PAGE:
There are many types of data problems that could potentially make records a good candidate for cleanup. Examples include:

  • Undelivered emails
  • Obviously fake data
  • Obsolete records
  • Unqualified prospects
  • Bad records of integrations
  • Incomplete contact details
  • Free and role-based email addresses
  • Not engaged contacts
  • Unqualified contacts
  • Duplicate contacts

Cleansing this data is critical to improving the overall usability of your CRM data. Without having to constantly search and remove junk data for campaigns, your productivity improves.

Without the clutter, you can keep data storage and contact-based CRM fees down, as well as the time your teams would normally spend processing the deleted records.

With no poor quality data affecting your email delivery and open rates, you’ll avoid penalties and enjoy an improved reputation for the sender.

Data monitoring and KPIs

To troubleshoot problems in your CRM database, you need to be able to determine where those problems are. Between the various data problems that you find in your database, understanding what those problems are and what kind of problems are there will help you prioritize troubleshooting the most serious problems.

Of course, you can monitor your KPIs and generate reports manually. This includes running reports or exporting data to Excel and analyzing them. However, some tools can automate the diagnosis and collection of KPIs.

For example, the CRM Data Grader is a tool that connects directly to HubSpot, analyzes the CRM database, and uncovered specific issues that you need to troubleshoot. This ensures that you have visibility into the quality of your data and actionable insights into how to fix these issues.

With a clear key performance indicator, such as the percentage of clean records in your database, you can track your progress and quickly assess the overall health of your customer data.

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Differences between data maintenance and standard cleansing projects

Standard data cleansing projects are short term and tactical. When you find a fire, you put it out. Data cleansing projects are reactive because they have to be. Sometimes unexpected data problems can bring things to a standstill and need to be resolved immediately. These needs will always be there, but less often with a data maintenance strategy.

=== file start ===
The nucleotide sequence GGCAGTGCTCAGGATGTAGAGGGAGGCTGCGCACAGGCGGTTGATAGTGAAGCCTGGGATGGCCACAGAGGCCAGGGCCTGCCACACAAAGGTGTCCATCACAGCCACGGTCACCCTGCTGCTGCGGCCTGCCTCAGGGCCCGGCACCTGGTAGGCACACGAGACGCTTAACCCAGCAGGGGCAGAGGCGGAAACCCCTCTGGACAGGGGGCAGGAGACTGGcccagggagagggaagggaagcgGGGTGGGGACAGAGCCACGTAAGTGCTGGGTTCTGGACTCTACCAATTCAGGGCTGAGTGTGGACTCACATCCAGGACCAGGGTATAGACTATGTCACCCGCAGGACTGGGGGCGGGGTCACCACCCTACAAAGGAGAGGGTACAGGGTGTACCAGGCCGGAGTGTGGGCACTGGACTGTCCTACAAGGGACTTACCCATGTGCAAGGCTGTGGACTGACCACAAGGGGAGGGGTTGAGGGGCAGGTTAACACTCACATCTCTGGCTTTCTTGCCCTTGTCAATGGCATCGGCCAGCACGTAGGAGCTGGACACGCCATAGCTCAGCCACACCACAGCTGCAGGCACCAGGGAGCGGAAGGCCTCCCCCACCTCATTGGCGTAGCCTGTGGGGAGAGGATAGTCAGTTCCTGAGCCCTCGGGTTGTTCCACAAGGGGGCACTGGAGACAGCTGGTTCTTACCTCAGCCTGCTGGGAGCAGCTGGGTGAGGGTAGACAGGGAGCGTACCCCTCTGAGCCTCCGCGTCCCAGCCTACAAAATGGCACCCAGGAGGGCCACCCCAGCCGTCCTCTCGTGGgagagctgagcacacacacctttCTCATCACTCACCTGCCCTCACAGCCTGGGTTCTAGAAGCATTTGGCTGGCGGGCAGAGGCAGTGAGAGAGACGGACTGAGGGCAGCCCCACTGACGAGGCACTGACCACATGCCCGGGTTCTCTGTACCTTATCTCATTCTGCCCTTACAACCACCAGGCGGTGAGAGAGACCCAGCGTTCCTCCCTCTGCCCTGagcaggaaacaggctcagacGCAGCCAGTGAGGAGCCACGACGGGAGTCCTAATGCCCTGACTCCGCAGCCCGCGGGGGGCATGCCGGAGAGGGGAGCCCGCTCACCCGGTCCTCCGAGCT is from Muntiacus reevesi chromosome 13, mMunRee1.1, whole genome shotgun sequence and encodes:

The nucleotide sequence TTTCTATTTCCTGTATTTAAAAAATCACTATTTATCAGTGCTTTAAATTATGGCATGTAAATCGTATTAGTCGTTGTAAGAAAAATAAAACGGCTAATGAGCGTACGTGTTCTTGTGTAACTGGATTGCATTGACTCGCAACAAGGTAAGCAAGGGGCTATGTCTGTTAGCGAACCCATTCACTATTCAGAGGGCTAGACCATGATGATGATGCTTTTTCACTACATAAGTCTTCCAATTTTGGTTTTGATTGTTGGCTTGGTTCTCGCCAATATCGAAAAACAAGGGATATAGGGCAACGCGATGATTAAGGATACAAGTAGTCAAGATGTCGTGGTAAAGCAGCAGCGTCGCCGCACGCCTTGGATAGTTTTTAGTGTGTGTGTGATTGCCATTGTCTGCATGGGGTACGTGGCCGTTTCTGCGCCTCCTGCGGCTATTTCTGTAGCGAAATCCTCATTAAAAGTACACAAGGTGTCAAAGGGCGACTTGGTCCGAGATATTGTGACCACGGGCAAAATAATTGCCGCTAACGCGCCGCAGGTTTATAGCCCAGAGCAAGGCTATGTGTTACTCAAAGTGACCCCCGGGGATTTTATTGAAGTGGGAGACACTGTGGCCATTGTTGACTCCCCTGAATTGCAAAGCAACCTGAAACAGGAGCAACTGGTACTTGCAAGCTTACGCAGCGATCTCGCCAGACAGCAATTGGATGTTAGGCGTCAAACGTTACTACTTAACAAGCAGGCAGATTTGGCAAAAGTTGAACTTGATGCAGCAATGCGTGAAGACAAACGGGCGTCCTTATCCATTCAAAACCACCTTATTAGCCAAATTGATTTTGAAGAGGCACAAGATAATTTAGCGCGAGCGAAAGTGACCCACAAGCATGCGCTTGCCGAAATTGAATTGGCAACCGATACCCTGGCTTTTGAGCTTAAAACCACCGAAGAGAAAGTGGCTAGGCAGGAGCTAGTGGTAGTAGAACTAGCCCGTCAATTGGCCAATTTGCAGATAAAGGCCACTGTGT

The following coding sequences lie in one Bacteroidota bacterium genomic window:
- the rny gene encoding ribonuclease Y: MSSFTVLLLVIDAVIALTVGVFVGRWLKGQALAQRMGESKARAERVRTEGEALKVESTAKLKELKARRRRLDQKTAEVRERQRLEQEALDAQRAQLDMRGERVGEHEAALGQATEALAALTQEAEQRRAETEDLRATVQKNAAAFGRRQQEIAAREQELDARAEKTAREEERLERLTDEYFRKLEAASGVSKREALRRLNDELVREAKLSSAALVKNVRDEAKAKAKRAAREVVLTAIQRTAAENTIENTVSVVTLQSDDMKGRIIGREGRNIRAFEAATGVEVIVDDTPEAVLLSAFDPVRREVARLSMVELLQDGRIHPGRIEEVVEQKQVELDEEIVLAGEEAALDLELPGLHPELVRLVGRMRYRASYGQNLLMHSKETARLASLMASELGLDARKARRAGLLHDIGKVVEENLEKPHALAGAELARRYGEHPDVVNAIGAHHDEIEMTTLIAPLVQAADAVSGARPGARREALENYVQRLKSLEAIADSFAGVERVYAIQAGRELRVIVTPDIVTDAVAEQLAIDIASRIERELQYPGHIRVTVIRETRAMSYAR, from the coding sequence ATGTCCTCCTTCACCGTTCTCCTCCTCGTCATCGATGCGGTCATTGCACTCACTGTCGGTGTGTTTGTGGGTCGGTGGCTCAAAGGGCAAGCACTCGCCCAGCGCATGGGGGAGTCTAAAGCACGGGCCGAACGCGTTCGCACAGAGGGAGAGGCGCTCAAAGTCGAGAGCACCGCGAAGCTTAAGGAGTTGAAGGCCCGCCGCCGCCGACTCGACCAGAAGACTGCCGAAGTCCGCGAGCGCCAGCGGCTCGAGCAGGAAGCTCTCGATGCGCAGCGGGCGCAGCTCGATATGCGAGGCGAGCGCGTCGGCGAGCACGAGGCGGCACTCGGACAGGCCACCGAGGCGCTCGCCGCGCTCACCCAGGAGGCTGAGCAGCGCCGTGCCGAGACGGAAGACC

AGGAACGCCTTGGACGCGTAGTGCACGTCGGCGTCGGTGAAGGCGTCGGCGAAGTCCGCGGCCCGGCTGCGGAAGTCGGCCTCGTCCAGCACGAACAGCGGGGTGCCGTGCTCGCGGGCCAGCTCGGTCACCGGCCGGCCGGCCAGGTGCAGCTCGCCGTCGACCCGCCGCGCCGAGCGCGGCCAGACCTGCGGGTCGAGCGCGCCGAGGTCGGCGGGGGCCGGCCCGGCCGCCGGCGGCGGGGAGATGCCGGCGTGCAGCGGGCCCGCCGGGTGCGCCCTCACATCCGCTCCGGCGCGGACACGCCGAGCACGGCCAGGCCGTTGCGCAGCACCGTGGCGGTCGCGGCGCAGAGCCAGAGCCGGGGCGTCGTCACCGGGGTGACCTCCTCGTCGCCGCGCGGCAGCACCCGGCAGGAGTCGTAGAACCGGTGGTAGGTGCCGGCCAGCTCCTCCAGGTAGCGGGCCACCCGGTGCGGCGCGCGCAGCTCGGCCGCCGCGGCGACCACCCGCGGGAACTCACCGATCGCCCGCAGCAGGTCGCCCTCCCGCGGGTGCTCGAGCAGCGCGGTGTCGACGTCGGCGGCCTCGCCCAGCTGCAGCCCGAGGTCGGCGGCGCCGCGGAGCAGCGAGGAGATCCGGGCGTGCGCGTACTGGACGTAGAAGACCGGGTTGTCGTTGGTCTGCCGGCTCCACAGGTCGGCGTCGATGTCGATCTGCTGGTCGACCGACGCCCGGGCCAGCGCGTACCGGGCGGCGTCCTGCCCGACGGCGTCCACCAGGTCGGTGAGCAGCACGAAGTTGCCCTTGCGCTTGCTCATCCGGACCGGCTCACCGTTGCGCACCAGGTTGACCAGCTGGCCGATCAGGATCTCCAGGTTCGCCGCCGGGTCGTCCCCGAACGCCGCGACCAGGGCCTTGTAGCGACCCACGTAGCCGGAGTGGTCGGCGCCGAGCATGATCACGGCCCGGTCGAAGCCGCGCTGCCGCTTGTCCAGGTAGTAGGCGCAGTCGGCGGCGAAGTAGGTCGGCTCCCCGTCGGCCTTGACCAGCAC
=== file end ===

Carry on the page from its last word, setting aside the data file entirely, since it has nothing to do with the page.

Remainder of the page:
In contrast to one-off cleansing projects, data maintenance is an ongoing strategy. It requires continuous investment and attention, but with the help of modern data management tools, you can automate much of your data maintenance tasks and improve the operations of your teams.

As your customer data grows, managing that data becomes more complicated. It takes more focus and planning to make sure your data is accessible, consistent, and relevant.

Companies usually go through several phases on the way to real optimization of data maintenance:

  1. Undefined and chaotic. No understanding of problems and no processes to deal with them.
  2. Visibility. Knowing about data related problems gives insight into the specific problems in your database, with regular automatic reports.
  3. Standardization. Established data quality standards and coordination between cross-functional teams with regard to data expectations and goals. Standards must be automatically enforced for effective implementation.
  4. Optimization. Use automation to proactively cleanse and maintain data, avoid repetitive manual work, streamline data corrections and collaboration, and warn of exceptions.

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Data maintenance is not something you do once and then never again. This process is something that you have to do over and over again. You need precise documentation and processes in order to minimize your expenditure of time.

New data is constantly flowing into your CRM database, and with that data comes a number of problems and errors that have the potential to slow down almost every team in your company. Tools like Insycle help you review your existing data, identify common data problems, and fix them on an automated, set schedule.

By improving your CRM data maintenance processes, your marketing teams can generate more marketing-qualified leads through improved segmentation, personalization and maintenance.

Quality data means that you can professionally present your brand in all communications with customers while improving their experience throughout the customer lifecycle.